To review, your database will consist of tables and fields. Microsoft Access needs a way to connect the data stored in the different tables—Calls table to Contacts table, for instance. The key to making this happen is to define a primary key in each table, which may be one or more fields that uniquely identifies each record in a table. Without a primary key, your database is vulnerable to duplicate records, which can result in inaccurate information and possibly an unusable database.
The following primary keys are defined in each table of the contact management database:
A database consisting of several tables—each identified by a primary key and fields containing data—tells you very little unless the tables are related in some way. The Contact Types table, for example, might contain the following records: Family, Friend, Company, Recruiter, and Network. In and of itself, this information may or may not be valuable to you. Only when you relate this table to a Contacts table—thereby allowing you to associate a specific name as being a family member—does this information, and this relationship, become valuable.
Once the database tables have been defined, Access provides a way for you to define relationships between the different tables. There are two main types of relationships that can be defined:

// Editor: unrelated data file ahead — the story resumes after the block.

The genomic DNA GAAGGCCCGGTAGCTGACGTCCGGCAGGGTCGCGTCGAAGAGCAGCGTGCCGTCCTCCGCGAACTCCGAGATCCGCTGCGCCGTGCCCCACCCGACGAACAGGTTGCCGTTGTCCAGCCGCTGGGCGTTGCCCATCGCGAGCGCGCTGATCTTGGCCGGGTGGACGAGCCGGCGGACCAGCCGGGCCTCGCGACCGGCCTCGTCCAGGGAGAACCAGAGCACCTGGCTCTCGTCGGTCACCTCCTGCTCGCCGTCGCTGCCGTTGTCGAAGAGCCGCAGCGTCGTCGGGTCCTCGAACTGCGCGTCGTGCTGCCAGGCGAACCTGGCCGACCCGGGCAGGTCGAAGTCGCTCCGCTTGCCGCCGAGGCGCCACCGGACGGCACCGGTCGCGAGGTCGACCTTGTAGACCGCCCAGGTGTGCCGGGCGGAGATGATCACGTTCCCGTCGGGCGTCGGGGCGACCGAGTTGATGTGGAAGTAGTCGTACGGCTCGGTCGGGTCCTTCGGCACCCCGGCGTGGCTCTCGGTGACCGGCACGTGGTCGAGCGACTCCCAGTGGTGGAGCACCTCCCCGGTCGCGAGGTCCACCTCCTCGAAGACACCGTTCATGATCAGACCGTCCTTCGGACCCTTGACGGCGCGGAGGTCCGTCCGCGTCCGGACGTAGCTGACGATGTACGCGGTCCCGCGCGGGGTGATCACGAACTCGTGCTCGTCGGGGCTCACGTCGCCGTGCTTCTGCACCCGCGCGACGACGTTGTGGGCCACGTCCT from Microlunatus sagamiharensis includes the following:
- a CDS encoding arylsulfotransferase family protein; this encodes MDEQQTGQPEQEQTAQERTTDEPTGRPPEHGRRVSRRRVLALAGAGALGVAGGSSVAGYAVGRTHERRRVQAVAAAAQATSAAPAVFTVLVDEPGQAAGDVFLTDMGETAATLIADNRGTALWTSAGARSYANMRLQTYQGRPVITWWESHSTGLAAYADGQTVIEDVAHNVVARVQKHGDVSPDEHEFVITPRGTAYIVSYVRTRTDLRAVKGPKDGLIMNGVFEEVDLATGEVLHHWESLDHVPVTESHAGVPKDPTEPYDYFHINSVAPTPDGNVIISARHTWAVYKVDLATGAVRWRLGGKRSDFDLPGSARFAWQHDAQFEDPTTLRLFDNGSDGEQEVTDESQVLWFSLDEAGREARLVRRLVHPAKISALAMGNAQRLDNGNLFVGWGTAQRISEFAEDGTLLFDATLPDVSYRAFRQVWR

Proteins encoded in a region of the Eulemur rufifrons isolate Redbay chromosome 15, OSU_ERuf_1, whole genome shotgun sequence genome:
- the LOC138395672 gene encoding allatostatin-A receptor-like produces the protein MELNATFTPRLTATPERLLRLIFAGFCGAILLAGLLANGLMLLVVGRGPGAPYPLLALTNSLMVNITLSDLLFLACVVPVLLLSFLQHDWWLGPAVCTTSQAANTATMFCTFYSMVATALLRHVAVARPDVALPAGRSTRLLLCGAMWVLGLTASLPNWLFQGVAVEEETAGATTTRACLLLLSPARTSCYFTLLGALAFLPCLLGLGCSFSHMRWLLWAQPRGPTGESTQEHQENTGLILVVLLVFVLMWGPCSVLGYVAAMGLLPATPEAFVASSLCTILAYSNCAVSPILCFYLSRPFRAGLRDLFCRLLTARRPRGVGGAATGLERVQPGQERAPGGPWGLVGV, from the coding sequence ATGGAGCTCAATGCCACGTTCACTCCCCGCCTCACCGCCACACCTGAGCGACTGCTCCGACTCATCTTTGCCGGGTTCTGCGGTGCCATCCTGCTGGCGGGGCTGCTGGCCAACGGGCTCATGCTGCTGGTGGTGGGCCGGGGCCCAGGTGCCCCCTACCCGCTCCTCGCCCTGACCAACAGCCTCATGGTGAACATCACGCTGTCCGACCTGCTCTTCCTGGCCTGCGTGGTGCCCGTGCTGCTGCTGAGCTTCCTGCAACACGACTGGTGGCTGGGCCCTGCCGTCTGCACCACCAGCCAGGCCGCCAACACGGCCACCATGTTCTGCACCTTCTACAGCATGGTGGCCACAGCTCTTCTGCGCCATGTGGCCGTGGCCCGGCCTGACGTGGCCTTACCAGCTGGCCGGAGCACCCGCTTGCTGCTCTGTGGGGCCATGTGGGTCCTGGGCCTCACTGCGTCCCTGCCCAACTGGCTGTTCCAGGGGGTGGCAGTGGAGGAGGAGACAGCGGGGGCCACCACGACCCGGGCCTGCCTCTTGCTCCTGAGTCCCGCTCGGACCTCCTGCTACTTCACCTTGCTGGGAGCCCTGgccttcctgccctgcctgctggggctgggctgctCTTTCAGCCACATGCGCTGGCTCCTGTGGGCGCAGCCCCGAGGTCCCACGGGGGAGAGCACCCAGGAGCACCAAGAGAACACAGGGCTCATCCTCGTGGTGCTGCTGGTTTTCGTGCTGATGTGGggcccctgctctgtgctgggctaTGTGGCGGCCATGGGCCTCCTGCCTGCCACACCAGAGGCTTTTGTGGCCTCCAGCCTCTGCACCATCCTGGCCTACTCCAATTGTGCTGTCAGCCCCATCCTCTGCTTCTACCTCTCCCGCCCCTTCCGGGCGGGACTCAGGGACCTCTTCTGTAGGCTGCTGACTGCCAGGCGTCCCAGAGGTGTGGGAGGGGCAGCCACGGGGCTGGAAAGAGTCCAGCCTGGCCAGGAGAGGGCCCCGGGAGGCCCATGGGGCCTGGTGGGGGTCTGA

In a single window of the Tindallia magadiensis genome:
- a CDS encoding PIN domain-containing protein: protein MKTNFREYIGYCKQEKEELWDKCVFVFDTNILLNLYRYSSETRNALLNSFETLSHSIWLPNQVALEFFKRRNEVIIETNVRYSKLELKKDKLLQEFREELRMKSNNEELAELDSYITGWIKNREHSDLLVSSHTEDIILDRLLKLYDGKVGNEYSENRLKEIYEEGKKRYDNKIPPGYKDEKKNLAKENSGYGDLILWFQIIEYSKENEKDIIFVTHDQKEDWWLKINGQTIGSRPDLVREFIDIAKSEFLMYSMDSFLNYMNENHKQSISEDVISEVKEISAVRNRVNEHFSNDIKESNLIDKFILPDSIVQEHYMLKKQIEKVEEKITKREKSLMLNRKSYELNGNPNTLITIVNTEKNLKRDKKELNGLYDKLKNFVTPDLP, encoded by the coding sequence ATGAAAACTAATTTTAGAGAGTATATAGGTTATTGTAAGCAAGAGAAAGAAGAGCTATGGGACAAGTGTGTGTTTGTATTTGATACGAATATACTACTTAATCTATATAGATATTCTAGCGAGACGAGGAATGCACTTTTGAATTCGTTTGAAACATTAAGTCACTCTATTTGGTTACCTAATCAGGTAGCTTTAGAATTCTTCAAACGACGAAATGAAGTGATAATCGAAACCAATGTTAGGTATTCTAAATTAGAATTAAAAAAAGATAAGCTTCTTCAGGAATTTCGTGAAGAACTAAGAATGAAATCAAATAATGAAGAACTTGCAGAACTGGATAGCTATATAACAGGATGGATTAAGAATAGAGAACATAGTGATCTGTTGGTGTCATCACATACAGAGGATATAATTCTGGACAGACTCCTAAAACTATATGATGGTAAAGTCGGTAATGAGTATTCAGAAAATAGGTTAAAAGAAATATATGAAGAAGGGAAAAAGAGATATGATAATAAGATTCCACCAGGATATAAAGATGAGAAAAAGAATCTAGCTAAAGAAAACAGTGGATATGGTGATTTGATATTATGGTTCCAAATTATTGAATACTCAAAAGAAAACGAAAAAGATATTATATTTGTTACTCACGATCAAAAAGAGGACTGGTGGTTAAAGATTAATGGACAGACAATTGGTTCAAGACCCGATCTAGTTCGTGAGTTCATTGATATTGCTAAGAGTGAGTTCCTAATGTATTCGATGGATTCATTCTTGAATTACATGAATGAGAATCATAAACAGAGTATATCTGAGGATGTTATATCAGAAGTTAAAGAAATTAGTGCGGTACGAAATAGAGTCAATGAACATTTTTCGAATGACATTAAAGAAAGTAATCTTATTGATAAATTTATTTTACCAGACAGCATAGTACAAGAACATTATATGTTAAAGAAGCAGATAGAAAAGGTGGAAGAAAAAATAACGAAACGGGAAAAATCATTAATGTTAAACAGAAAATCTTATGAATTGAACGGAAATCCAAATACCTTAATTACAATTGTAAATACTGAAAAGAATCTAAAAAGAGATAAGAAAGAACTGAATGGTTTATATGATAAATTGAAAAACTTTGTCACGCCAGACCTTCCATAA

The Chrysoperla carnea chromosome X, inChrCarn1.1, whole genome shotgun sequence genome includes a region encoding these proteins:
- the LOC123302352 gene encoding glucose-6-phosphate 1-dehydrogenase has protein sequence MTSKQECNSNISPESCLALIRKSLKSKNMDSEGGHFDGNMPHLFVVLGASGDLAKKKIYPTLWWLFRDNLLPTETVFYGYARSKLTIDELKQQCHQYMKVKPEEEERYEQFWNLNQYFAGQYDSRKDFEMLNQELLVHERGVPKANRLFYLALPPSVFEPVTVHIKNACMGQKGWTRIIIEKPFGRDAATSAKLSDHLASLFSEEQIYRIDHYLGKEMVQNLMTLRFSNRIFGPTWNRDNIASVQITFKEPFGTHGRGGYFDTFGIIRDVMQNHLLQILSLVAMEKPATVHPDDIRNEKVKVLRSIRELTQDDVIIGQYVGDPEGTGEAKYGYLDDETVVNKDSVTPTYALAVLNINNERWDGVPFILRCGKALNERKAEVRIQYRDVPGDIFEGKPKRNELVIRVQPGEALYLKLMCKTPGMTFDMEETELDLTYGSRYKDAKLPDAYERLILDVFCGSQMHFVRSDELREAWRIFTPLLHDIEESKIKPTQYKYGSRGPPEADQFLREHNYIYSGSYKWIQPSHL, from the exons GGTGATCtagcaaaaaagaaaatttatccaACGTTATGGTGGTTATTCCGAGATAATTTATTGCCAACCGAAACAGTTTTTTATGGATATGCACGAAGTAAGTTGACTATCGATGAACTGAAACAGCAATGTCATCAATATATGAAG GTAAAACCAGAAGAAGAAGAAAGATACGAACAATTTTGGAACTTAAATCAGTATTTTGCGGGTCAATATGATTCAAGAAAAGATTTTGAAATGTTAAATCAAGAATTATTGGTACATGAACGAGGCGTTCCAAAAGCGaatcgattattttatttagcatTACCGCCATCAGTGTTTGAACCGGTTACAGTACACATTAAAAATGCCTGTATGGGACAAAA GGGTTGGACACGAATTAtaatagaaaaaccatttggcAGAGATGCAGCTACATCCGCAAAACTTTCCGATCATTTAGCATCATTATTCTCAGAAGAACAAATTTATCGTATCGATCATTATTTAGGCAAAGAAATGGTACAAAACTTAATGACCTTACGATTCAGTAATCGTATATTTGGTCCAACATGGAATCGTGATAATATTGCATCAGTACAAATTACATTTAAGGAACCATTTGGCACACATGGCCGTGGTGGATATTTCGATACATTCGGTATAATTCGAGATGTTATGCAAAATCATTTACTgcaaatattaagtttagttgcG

The following chart shows the three tables, primary keys (bold field in each table) fields, and table relationships in the contact management database:
After all of the tables and fields have been designed and the table relationships have been defined, it's a good idea to input some sample data to test the database and make sure it is working properly. This step is practiced in the contact management database throughout the Access XP tutorial. After you’ve entered data, create some sample queries to see if the output is what you expected. Create some sample reports to make sure these also produce similar results. Make any necessary corrections to the database design during this stage and before you enter all of your personal records. If you find any problems, correct the design.
When you're fully confident that the database is working as intended, add the records in all of the tables in your database. Identify the queries you want to run. Identify the reports you want to generate. What forms can be created to simplify data entry or data analysis? Go ahead and create—or finalize—them.
To learn more about working with Access databases, visit our Access XP tutorial.